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Modular/product/constructive descriptions

When the role/activity/labor concern is not related to the system's runtime but to the system's construction time - modular synthesis, procurement of modular parts/products/modules/items/blocks, assembly of the system from purchased modular parts, shipment of the resulting system-product, modular/constructive/product descriptions should be used. These descriptions answer the question of "how the system is made" (cf. with the functional "how the system works" - this is design-time versus run-time. Remember that in design-time we include not only design but also manufacturing or modernization, and decommissioning. But we do not include the time of operation).

The modular/constructive/product diagrams show modules, connected through interfaces, literally - "what's between." An interface is usually described by a standard, describing both the connection properties and the events occurring during the interaction of modules through the connection. It is customary to speak of assembling modules for their interaction through interfaces as integration. Standards describing two-way interaction are called protocols.

Module interfaces are similar to ports of functional parts in that they are places of attachment, i.e., interfaces are not constructive elements, they do not occupy space, although they may have a form. A plug and a socket, a socket and a plug, a USB cable and a USB socket: an interface is what is between them. And the physical end of the cable, designed according to the standard, the connector in the computer if it's a USB? This is an interface module, the main purpose of which is to implement some interface in the physical world. This module usually has not just one interface but two interfaces: one target and the other connecting it to some module that requires the target interface. This is a very common mistake: to confuse an interface with an interface module. Do not make this mistake (and students should not be surprised by a re-exam if you didn't read this far and call some part of the construction an interface). For example, the cell membrane is an interface of the cell with the outside world, or is it an interface module? Since the membrane consists of molecules that occupy space-time, it is a module. Membranes, cases, are interface modules with the environment, not interfaces! They have two interfaces: inside the system and outside the system.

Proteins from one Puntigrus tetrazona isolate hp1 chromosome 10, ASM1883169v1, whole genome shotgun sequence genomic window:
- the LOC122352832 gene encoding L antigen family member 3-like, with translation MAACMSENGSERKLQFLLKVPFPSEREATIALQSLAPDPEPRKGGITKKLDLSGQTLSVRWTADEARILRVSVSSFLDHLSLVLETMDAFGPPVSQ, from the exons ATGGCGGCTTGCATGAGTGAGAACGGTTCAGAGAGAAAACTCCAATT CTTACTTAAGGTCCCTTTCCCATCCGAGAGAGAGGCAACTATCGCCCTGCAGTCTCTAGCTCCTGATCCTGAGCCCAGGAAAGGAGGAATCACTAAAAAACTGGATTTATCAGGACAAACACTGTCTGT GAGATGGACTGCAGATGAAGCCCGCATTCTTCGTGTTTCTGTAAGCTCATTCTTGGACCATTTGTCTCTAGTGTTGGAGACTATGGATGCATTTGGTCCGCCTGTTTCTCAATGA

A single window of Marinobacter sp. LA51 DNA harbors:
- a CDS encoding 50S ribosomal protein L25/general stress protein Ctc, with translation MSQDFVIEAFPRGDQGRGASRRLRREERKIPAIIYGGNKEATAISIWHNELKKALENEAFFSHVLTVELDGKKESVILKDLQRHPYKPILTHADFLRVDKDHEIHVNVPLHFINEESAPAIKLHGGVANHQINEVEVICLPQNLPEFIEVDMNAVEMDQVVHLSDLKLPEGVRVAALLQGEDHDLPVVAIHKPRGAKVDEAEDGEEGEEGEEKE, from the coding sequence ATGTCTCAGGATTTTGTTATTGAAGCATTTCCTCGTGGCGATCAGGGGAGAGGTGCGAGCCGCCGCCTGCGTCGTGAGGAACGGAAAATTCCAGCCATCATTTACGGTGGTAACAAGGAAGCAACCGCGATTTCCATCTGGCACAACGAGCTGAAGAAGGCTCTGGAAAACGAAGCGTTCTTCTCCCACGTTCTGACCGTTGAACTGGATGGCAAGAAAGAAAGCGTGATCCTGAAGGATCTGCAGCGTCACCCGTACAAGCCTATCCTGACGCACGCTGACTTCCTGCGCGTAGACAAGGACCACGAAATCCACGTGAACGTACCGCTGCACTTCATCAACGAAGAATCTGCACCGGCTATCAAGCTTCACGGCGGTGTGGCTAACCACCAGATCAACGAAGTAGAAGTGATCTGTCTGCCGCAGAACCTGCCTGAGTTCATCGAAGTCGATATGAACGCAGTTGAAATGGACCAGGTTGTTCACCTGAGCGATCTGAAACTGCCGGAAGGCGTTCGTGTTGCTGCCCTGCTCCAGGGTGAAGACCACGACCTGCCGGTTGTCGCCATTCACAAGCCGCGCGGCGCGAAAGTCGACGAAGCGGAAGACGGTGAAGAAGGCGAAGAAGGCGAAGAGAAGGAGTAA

Here is an example of such an interface module (which is colloquially called a USB interface, which is incorrect - it also has a signal interface to the board, a separate power interface, and even an interface to the user: an LED that flashes when data is transmitted and a power button, and there is also a mechanical attachment interface to the case or another board):

And what about the connections needed for operation - all these pipes, cables, waveguides? These are also modules/products/items/artifacts, and they have their interfaces: they are between them and the modules they connect. What passes through these interfaces, and how is it related to the operation of the entire system?

It's unknown because we are talking about constructive units in design-time: functions cannot be defined here; to do so, one must go beyond modular description into the realm of engineering solutions for implementing functional parts of the system with its constructive parts.

Most engineering solutions are about defining the roles of which functional parts will be played by certain constructive parts/modules, what interfaces will be between these constructive parts, and through these interfaces, what services will be performed corresponding to the functions of functional parts. Remember: from the system's perspective, the subsystem is expected to perform functions as a functional part, and from the subsystem's perspective as a constructive part for the system, providing a service through the interface is expected.

Often we are talking about the reception-processing-output by the module of some flow passing through the input and output interfaces of this physical flow. This physical flow will implement the functional flow from the functional description (e.g., a schematic), which goes through the functional/role part, to perform the role assigned to the module. So, via the USB interface, this or that data stream can be transmitted (to the printer, to the overhead projector, to the external monitor), physically corresponding to the passage of some profile of an electric current through the contact points of interface modules - but in the schematic/functional diagram/dataflow diagram, these will be streams of object (pages for the printer, slides for the projector, screens for the external monitor) data between the functional parts of the system.